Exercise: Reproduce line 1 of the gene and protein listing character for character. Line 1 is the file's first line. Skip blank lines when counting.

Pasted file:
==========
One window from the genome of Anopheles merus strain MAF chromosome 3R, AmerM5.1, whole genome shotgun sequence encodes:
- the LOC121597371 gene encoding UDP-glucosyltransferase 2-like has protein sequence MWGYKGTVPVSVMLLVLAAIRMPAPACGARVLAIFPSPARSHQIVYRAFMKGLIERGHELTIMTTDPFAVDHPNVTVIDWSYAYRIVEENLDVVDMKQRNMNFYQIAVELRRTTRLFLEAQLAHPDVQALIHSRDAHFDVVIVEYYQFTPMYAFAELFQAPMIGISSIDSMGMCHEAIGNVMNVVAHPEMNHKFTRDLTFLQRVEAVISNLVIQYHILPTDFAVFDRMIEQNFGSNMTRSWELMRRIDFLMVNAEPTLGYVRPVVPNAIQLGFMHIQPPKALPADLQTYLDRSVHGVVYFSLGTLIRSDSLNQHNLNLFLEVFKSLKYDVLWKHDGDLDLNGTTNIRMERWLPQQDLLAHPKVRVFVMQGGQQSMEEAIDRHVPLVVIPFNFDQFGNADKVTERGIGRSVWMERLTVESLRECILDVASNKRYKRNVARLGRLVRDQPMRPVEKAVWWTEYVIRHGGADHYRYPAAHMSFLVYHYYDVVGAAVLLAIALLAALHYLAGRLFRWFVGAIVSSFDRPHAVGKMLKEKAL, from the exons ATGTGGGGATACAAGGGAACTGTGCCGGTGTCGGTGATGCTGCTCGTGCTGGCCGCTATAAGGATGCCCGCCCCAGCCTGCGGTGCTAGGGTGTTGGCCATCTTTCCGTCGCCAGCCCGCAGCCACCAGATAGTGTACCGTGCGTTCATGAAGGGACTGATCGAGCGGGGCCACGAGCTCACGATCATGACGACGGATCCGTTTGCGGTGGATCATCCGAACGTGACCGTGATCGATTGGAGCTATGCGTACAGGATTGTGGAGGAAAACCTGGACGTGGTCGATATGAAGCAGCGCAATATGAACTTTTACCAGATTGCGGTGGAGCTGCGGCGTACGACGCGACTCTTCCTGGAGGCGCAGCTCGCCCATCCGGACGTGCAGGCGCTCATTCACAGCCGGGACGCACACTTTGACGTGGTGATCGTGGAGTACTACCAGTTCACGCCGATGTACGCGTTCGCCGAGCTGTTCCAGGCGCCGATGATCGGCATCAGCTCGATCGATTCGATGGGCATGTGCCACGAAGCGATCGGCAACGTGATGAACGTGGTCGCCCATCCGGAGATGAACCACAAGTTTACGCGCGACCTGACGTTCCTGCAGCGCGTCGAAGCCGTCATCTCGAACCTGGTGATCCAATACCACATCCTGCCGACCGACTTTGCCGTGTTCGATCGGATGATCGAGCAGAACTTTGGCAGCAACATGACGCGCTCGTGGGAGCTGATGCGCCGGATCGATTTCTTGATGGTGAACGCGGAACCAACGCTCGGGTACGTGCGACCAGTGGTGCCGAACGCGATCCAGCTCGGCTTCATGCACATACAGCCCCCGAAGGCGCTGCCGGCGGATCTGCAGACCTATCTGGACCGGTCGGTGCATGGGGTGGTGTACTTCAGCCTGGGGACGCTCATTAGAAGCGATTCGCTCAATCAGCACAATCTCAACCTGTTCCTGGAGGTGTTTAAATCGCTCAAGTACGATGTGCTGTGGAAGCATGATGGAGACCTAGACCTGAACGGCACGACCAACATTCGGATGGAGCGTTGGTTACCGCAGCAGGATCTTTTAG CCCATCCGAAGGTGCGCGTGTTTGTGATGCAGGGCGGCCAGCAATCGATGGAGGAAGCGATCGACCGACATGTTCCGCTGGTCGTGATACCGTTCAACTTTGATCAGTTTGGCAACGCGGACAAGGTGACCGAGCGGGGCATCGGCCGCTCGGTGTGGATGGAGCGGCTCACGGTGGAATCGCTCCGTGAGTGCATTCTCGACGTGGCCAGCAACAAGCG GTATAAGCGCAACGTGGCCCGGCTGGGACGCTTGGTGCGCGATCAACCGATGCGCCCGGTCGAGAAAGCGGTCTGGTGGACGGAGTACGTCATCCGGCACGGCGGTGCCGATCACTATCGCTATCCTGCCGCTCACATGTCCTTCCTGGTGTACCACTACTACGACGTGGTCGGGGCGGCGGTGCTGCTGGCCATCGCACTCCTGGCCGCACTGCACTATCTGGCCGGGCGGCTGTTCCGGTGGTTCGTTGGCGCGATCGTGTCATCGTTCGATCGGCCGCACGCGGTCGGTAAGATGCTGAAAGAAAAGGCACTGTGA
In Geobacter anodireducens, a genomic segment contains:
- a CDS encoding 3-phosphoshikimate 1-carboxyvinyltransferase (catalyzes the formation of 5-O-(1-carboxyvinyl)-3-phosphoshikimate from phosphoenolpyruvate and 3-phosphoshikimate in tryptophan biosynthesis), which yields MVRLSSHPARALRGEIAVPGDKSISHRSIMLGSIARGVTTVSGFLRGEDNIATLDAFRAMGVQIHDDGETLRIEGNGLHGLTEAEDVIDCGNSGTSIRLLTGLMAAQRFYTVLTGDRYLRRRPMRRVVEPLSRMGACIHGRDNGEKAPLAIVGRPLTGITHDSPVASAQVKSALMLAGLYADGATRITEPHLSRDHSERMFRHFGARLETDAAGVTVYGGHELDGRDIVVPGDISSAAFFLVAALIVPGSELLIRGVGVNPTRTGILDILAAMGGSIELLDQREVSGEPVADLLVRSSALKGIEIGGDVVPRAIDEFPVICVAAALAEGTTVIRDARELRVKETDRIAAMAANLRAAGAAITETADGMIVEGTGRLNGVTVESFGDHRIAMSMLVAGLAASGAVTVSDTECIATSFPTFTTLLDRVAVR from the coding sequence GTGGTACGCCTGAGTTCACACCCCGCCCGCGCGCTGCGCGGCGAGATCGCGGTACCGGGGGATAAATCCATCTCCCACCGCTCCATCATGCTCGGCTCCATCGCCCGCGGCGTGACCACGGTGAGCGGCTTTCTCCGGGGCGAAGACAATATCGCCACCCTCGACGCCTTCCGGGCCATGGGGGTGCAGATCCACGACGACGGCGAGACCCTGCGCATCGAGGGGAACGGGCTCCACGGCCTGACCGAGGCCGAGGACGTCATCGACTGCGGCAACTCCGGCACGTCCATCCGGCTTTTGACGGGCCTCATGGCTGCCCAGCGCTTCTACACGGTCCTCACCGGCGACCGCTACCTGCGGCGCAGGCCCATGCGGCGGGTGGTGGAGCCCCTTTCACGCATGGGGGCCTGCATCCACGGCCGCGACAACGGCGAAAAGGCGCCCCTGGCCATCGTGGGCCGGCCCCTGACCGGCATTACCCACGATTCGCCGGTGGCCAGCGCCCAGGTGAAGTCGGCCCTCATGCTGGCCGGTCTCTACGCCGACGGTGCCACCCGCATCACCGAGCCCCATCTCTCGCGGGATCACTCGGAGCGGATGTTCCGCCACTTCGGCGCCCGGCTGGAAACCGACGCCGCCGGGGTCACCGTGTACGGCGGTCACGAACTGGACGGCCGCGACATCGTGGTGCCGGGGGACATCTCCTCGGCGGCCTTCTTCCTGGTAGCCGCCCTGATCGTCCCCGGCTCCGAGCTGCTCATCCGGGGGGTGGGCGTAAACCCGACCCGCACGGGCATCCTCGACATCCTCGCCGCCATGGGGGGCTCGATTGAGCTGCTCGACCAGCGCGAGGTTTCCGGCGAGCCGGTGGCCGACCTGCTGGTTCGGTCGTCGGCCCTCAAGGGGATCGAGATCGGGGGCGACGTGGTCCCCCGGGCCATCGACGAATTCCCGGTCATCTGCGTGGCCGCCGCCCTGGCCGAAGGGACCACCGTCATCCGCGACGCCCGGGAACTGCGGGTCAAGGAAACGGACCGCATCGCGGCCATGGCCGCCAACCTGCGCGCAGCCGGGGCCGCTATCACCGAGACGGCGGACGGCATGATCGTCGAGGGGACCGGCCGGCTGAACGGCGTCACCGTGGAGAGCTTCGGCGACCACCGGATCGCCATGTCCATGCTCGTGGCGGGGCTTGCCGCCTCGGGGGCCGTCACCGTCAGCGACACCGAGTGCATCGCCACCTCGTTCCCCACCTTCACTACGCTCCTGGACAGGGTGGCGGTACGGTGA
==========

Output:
One window from the genome of Anopheles merus strain MAF chromosome 3R, AmerM5.1, whole genome shotgun sequence encodes: